One recent cold January morning, Nurzhamal Moldazhanova began the working day by putting a 50 percent discount sign outside her Astana store.
“I keep meaning to buy one of those clothes-tagging guns,” she said.
The prices are low. One dress is selling at 1,600 tenge ($4.20), a jacket for 2,500 tenge. Nothing costs more than $30.
Moldazhanova’s store, Riza, is a trailblazer in Kazakhstan’s capital. When it opened in 2016, Riza became the city’s first thrift shop.
“It all started with a single rack of my husband’s old suits,” Moldazhanova recalled.
The 40-square-meter, LED-lit premises are now jammed with rows of clothes for women, men and children. There is a little section for accessories and shoes. Items in the backroom are set aside for hard-up families.
The name of the store comes from the Kazakh word meaning “grateful.” It is also the name of Moldazhanova’s late daughter. In 1997, the family moved from the northern town of Yerementau to Astana after Riza was diagnosed with hemophilia. Despite blood transfusions and costly hospital treatment, Riza died at the age of eight.
“Her death pushed me to do something meaningful with my life,” said Moldazhanova.
It was around that time that Moldazhanova was watching TV and saw a program about a woman in St. Petersburg, Russia, who opened a second-hand store. Intrigued, she did online research to look into whether she could do the same in Astana.
“How hard could it be?” Moldazhanova asked herself.
After an exhaustive search through classified sections, Moldazhanova found the right spot – a boutique within her budget at a department store on Astana’s right bank. Saleswomen from neighboring shops taught Moldazhanova how to use Instagram. Slowly but surely, word got around and now more than 20,000 people follow Riza’s account.
With the logistics solved, it remained to overcome an even trickier hurdle.
"In the Kazakh mentality, people don’t want to wear clothes that have been worn by someone else. They think that people’s spirits linger in clothes,” Moldazhanova said.
Quizzing shoppers at Astana’s Mega Silkway mall confirmed as much.
“My parents tell me to not wear the clothes of someone who had bad luck,” Asel Sabitova, a fourth-year university student in Astana, told Eurasianet.
And as living standards in cities improve and more consumers grow aware of the current Western fashion trends, having the latest clothes is very much a matter of prestige.
“Getting Kazakhs to wear second-hand clothes might be a far reach, not only due to mentality, but also lack of awareness,” said Sabitova.
Astana’s million-strong population has more than 30 department stores to choose from. The harshness of the winter conditions in the city make malls a particularly suitable destination for family outings.
Still, alternative attitudes are budding among Kazakhstan’s social media-savvy youth. When blogger Zhan Seitov realized the human and environmental cost of fast and disposable fashion, he became consumed by a desire to get rid of the mass-market clothes he owned.
“I saw big brands change clothing racks on a weekly basis, and I saw how that only fueled consumerism,” said Seitov.
At the age of 19, he opened a second-hand store called Yanesply in Kazakhstan’s business capital, Almaty. Seitov believes investing in timeless pieces is a better alternative to fast fashion.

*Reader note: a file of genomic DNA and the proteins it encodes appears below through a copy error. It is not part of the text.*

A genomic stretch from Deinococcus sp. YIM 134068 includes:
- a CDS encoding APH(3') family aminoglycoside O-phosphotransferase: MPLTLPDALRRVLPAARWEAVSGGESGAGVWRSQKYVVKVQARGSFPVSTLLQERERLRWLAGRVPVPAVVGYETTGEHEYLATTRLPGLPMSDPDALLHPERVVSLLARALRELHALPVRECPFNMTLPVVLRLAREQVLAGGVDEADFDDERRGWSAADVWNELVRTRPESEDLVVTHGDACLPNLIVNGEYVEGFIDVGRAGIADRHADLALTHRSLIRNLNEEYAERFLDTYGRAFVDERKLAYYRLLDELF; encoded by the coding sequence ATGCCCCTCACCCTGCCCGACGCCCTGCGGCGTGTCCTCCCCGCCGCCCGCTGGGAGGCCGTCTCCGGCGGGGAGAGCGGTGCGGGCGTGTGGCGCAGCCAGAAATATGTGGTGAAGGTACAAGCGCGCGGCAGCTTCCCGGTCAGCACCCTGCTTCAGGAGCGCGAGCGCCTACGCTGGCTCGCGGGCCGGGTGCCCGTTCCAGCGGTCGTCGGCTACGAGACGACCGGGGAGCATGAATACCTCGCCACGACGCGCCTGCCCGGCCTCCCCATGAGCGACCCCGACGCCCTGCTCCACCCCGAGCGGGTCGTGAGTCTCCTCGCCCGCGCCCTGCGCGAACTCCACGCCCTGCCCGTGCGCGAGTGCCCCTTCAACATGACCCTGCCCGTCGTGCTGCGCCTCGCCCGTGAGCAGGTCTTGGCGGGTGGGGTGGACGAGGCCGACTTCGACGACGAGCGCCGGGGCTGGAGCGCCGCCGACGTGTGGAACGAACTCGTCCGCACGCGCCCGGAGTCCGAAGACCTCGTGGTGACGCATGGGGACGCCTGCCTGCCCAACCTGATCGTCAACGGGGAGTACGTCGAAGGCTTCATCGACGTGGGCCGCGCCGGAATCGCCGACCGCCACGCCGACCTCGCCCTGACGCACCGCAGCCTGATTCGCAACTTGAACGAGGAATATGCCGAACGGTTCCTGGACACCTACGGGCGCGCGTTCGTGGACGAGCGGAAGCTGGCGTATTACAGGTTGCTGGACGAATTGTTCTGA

"If you don’t want to support the machine of capitalism and if you value individuality, the second-hand scene is ideal. Plus, you get to save money,” he said.
Of course, while second-hand stores are a statement for some, they are the only option for low-income families.
“Folks keep moving to Astana, but the city is not getting any cheaper,” said Natalia Konovalova, founder of Nur Alem, an organization devoted to promoting philanthropic causes.
Konovalova started Nur Alem in 2009 in the basement of an apartment building. Over the past 10 years, the charity assisted more than 150 low-income families and roughly 450 children, including orphans, with food, medication, educational initiatives and clothing.
“Riza is essential for our survival,” said Konovalova.
Every month, Moldazhanova gives 90 percent of the donations she receives – roughly 8,000 pounds of clothes – to Nur Alem.
“Without Riza we wouldn’t be able to accommodate the people we help,” said Konovalova.
Riza’s future is uncertain, however. The department store that houses Riza is on the verge of bankruptcy, so Moldazhanova has to find a new space by May. And then there are months that the store makes no profit at all.
“There’s plenty of clothes that people donate, but there’s not enough customers who buy them, especially around holidays,” she said.
As closing time nears at Riza, Moldazhanova seeks out bare hangers on the racks and slips newly sorted clothes onto them. The week after Eurasianet visited, the price on dresses was to be dropped by another 20 percent.
“Even though the clothes are already cheap, people want them for cheaper,” Moldazhanova said.
As she is talking, she recalls one family of Kazakhs who moved to Astana from Mongolia.
“Although they can speak Kazakh fluently, at the cash register they speak Mongolian to each other to discuss the price,” she said, laughing. “I’m only slightly offended by that.”
Sometimes it takes a little added charm to persuade people to make their purchase. Well after darkness had descended outside, a middle-aged female customer was browsing in the women’s aisle.
“This hasn’t sold yet. Why not?” asked the lady, pointing at a heavily sequined blouse.
“It’s waiting for you,” answered Moldazhanova.
Aliya Uteuova is an Astana-based journalist.